Ta-Nehisi Coates, We Were Eight Years in Power: An American Tragedy

Michael G. Kramer
“Cung said, “I have researched Vietnamese People fleeing to the land of the Uc da Loi! On the 26th of April 1976, the first boat carrying Vietnamese refugees arrived in Darwin. (Uc da Loi means Big Red Rat. The Vietnamese People named Australians as such because of the red kangaroo painted on the sides of Australian military vehicles. They did not know what a kangaroo was and so, they thought it was a rat. Hence the name of Uc da Loi.)

(A Gracious Enemy & After the War Volume Two)”
Michael G. Kramer

Gwenn Wright
“Whatever happened in those more than one hundred years, from the time my great-great-great grandfather studied law to the time when my own father took his bar exam in 1989, I may never know. Perhaps it was just greed and the good, old-fashion corruption that comes with power. The Drexlers have moved from the fight for human rights to the fight for corporations and wealthy individuals. We file their taxes, write their contracts, clean up their messes. As I see it, we have become little more than glorified Public Relations reps”
Gwenn Wright, The BlueStocking Girl

Ammar Habib
“When the masses are against you, when fear is on every side, and when it seems like you are standing alone, that is when you should stand the tallest. That is when you plant yourself like a mountain, and you do what your heart knows is right. Even if death will be your only reward.”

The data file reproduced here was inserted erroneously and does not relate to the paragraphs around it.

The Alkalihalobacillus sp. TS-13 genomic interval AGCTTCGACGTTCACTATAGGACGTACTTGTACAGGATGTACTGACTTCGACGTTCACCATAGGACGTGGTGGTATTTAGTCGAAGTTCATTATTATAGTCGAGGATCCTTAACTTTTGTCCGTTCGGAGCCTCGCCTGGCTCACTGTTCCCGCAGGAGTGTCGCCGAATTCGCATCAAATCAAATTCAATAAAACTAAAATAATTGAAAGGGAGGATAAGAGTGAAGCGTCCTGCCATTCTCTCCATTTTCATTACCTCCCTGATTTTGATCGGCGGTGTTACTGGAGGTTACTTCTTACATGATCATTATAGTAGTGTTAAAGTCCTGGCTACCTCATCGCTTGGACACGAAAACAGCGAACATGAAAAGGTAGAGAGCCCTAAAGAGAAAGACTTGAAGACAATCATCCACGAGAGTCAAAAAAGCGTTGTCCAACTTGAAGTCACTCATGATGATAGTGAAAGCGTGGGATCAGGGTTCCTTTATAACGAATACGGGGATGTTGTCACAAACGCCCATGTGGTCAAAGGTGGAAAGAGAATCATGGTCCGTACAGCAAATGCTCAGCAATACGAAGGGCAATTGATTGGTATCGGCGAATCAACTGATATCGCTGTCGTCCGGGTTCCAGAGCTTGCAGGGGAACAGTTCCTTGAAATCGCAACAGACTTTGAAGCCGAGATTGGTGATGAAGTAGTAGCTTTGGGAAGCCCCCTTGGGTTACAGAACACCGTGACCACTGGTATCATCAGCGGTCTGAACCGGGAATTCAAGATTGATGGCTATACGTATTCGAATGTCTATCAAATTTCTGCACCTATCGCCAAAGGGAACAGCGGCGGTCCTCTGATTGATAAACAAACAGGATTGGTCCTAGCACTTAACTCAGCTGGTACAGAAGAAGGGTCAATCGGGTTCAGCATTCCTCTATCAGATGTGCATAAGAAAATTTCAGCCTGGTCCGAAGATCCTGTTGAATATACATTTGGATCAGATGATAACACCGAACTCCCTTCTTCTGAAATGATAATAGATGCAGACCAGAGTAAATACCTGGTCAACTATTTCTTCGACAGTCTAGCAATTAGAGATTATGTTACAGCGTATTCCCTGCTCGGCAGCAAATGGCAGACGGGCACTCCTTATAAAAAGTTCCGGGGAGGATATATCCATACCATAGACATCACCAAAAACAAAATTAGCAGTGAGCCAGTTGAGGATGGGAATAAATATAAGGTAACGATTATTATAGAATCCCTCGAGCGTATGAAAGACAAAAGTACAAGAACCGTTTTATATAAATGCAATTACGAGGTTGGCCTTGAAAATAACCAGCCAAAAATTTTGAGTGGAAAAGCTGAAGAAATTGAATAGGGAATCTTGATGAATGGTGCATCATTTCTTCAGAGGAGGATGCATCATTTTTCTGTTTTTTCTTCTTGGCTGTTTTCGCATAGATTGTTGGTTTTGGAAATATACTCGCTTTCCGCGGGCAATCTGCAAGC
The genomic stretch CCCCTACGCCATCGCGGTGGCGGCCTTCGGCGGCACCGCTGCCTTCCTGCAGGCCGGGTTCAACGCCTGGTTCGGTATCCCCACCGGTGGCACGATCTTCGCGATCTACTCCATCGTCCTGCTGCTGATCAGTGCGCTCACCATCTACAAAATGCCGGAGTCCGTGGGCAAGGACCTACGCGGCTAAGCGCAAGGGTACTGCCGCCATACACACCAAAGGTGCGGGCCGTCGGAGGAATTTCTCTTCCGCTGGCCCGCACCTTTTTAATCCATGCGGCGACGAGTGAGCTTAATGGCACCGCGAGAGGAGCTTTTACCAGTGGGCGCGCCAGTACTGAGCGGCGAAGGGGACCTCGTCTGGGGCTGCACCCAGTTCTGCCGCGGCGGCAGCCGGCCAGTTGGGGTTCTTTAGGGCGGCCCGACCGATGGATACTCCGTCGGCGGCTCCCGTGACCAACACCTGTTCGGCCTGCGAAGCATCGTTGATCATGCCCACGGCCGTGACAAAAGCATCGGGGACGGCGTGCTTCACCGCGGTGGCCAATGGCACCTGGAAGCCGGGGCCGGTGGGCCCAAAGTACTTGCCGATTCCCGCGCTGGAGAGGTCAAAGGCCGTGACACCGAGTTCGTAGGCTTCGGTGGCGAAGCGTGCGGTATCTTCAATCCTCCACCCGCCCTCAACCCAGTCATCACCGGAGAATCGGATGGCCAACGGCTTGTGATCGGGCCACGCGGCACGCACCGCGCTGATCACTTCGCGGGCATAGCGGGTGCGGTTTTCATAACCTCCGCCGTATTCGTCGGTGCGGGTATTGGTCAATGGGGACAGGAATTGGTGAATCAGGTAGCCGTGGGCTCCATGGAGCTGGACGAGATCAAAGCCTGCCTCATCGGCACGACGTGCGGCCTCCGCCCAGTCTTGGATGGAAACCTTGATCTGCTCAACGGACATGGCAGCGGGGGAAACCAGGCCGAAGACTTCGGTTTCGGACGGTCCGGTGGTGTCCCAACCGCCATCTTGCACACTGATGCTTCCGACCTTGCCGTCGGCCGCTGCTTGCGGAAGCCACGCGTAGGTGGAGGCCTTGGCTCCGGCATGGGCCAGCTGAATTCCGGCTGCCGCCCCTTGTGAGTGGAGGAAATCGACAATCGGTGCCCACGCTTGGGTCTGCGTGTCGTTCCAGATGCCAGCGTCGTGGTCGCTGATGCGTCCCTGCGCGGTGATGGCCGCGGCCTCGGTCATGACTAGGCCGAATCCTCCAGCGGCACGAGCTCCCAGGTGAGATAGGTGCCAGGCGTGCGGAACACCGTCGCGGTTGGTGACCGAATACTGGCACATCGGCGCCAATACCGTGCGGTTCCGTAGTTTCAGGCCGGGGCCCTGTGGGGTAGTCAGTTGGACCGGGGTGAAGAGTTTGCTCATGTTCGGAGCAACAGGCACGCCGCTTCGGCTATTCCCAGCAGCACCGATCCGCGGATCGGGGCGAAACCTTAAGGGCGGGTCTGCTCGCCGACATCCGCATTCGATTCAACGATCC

Ammar Habib, The Heart of Aleppo: A Story of the Syrian Civil War

Margaret Mitchell
“Melanie is the gentlest of dreams and a part of my dreaming. And if the war had not come I would have lived out my life, happily buried at Twelve Oaks, contentedly watching life go by and never being a part of it. But when the war came, life as it really is thrust itself against me. The first time I went into action—it was at Bull Run, you remember—I saw my boyhood friends blown to bits and heard dying horses scream and learned the sickeningly horrible feeling of seeing men crumple up and spit blood when I shot them. But those weren't the worst things about the war, Scarlett. The worst thing about the war was the people I had to live with.

I had sheltered myself from people all my life, I had carefully selected my few friends. But the war taught me I had created a world of my own with dream people in it. It taught me what people really are, but it didn't teach me how to live with them. And I'm afraid I'll never learn. Now, I know that in order to support my wife and child, I will have to make my way among a world of people with whom I have nothing in common.”
Margaret Mitchell, Gone with the Wind

Nancy B. Brewer
“(The golden goose has died, my prince turned into a frog, the Kingdom is lost, everyone has turned into stone and I am locked in the tower)”
Nancy B. Brewer, Beyond Sandy Ridge

William Faulkner